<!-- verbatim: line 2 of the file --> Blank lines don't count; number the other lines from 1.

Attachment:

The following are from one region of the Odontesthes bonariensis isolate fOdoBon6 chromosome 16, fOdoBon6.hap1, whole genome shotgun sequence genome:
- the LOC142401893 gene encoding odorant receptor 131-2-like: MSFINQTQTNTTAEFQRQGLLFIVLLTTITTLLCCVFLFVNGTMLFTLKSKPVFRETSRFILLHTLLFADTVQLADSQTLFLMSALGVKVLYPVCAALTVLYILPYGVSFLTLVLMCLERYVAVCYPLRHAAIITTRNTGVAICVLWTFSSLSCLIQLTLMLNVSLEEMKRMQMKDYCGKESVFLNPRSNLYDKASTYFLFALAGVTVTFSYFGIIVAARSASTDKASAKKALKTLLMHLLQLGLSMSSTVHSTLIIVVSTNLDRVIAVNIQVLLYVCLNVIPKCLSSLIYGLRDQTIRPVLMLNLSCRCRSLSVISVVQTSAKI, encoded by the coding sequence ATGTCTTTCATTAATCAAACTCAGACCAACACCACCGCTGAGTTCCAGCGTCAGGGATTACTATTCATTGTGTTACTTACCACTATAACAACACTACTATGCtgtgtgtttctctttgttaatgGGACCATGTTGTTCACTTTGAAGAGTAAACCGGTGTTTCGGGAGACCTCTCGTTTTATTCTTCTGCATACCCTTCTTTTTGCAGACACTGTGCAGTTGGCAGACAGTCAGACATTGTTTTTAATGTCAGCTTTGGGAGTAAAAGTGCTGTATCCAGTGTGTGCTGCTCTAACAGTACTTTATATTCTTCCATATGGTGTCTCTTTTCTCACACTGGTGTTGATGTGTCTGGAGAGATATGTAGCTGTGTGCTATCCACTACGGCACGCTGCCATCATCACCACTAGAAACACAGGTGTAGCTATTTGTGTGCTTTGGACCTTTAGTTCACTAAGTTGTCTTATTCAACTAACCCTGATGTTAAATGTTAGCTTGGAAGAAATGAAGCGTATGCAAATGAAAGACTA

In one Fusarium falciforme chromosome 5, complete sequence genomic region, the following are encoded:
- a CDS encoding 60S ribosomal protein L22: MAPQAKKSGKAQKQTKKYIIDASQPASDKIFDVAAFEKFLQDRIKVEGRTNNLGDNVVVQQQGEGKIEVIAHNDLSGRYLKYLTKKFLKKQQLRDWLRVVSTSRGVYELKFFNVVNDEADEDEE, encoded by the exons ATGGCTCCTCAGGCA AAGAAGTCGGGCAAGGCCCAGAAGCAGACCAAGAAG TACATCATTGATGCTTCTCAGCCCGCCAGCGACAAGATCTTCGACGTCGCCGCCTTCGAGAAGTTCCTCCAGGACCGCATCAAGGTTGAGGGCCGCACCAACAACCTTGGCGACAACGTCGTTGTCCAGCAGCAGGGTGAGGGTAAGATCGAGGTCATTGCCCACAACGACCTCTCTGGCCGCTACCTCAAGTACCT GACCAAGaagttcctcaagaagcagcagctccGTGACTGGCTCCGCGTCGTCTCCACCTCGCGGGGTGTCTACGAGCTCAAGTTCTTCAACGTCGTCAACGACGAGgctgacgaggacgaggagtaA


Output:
- the LOC142401893 gene encoding odorant receptor 131-2-like: MSFINQTQTNTTAEFQRQGLLFIVLLTTITTLLCCVFLFVNGTMLFTLKSKPVFRETSRFILLHTLLFADTVQLADSQTLFLMSALGVKVLYPVCAALTVLYILPYGVSFLTLVLMCLERYVAVCYPLRHAAIITTRNTGVAICVLWTFSSLSCLIQLTLMLNVSLEEMKRMQMKDYCGKESVFLNPRSNLYDKASTYFLFALAGVTVTFSYFGIIVAARSASTDKASAKKALKTLLMHLLQLGLSMSSTVHSTLIIVVSTNLDRVIAVNIQVLLYVCLNVIPKCLSSLIYGLRDQTIRPVLMLNLSCRCRSLSVISVVQTSAKI, encoded by the coding sequence ATGTCTTTCATTAATCAAACTCAGACCAACACCACCGCTGAGTTCCAGCGTCAGGGATTACTATTCATTGTGTTACTTACCACTATAACAACACTACTATGCtgtgtgtttctctttgttaatgGGACCATGTTGTTCACTTTGAAGAGTAAACCGGTGTTTCGGGAGACCTCTCGTTTTATTCTTCTGCATACCCTTCTTTTTGCAGACACTGTGCAGTTGGCAGACAGTCAGACATTGTTTTTAATGTCAGCTTTGGGAGTAAAAGTGCTGTATCCAGTGTGTGCTGCTCTAACAGTACTTTATATTCTTCCATATGGTGTCTCTTTTCTCACACTGGTGTTGATGTGTCTGGAGAGATATGTAGCTGTGTGCTATCCACTACGGCACGCTGCCATCATCACCACTAGAAACACAGGTGTAGCTATTTGTGTGCTTTGGACCTTTAGTTCACTAAGTTGTCTTATTCAACTAACCCTGATGTTAAATGTTAGCTTGGAAGAAATGAAGCGTATGCAAATGAAAGACTA